|Annu. Rev. Astron. Astrophys. 1996. 34:
Copyright © 1996 by . All rights reserved
4.2. Large-Scale Fields
The main challenge in the theory of galactic magnetism is to explain the origin and structure of the observed large-scale field. In Figure 6 we sketch different routes by which large-scale magnetic fields may arise. Large-scale flows (shear, compression) together with turbulence effects (swirling motions and inverse cascade - see below) can amplify weak seed magnetic fields (Section 5), thereby converting small-scale fields into large-scale fields. The amplifying effect of swirling motions on the large-scale field is described by the -effect (Parker 1955, Steenbeck et al 1966, Moffatt 1978). Such motions also lead to an inverse cascade from the conservation properties of the magnetic helicity (Frisch et al 1975, Pouquet et al 1976) and from the cross-helicity effect (Yoshizawa & Yokoi 1993).
Figure 6. Sketch illustrating the various routes by which large-scale magnetic fields can arise. Turbulence effects (inverse cascade and -effect) combined with shear and compression (differential rotation) amplify weak magnetic fields to produce strong large-scale fields.
These concepts were originally applied to stellar turbulence, where the existence of dynamos can almost be considered as an observational fact. It is not clear, however, how much galactic turbulence has in common with thermal turbulence in stars. Nevertheless, statistical properties of turbulence in molecular clouds seem to be remarkably similar to those determined from numerical simulations of ordinary compressible turbulence (Falgarone et al 1994).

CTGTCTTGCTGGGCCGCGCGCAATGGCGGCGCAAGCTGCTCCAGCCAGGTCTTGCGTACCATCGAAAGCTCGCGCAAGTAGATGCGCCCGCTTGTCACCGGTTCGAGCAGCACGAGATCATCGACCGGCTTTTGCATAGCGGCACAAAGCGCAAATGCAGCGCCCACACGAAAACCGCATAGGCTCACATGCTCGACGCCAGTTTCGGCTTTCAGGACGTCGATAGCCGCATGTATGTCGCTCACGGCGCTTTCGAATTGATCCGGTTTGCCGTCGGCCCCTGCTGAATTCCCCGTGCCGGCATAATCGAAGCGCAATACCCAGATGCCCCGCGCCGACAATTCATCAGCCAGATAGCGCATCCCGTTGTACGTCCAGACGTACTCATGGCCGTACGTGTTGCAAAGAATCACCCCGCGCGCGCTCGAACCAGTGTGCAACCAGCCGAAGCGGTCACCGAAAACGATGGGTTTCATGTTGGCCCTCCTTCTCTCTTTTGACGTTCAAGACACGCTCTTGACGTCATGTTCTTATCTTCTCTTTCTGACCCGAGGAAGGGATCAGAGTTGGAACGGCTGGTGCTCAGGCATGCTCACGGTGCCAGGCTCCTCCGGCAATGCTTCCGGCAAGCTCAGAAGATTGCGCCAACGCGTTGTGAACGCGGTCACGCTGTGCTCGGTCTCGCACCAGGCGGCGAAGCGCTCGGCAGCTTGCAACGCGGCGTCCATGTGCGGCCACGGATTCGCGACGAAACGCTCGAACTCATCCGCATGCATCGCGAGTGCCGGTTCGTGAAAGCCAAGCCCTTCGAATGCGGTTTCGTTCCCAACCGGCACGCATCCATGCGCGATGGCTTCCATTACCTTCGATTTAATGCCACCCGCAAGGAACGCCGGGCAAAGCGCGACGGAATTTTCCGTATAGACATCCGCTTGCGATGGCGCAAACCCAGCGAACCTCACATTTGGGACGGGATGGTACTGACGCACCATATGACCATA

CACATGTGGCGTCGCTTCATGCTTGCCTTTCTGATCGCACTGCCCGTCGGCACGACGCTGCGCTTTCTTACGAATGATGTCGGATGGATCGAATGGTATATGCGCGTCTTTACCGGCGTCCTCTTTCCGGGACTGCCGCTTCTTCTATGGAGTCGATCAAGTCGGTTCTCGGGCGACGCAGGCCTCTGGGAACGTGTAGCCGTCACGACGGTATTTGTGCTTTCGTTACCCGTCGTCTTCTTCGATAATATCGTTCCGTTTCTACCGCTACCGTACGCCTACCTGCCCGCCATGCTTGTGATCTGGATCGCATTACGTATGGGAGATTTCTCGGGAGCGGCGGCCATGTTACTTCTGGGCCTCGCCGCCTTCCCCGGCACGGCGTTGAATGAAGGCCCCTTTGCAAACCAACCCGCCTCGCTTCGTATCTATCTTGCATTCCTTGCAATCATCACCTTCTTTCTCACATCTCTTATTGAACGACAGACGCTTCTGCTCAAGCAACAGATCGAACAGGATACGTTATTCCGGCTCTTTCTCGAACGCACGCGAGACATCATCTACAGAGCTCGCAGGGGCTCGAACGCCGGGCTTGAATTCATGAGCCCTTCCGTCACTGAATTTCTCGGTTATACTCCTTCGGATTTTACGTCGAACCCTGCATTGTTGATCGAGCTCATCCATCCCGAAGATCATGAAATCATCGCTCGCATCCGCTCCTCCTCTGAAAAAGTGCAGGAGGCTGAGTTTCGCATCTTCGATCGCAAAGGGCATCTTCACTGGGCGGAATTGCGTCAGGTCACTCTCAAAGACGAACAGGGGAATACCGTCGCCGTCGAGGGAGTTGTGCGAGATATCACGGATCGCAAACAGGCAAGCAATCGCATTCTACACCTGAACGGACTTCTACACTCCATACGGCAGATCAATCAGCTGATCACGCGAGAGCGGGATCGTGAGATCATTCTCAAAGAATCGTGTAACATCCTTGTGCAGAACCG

There have been attempts to explain the large-scale magnetic field without invoking dynamo action. The turbulence must then be regarded as unimportant, and a large-scale seed magnetic field has to be amplified by large-scale shearing and compression alone. The inevitable eventual decay is assumed then to be considerably postponed (e.g. Kulsrud 1986). A model of this type has recently been proposed by Chiba & Lesch (1994), who consider fields that are maintained by an unspecified mechanism at large distances. Because these processes describe field amplification by shearing and compression alone, it is quite uncertain whether they can give fields of the strength and topology required at ages of about 10 Gyr; however, in conjunction with a dynamo, such motions might be important in certain galaxies.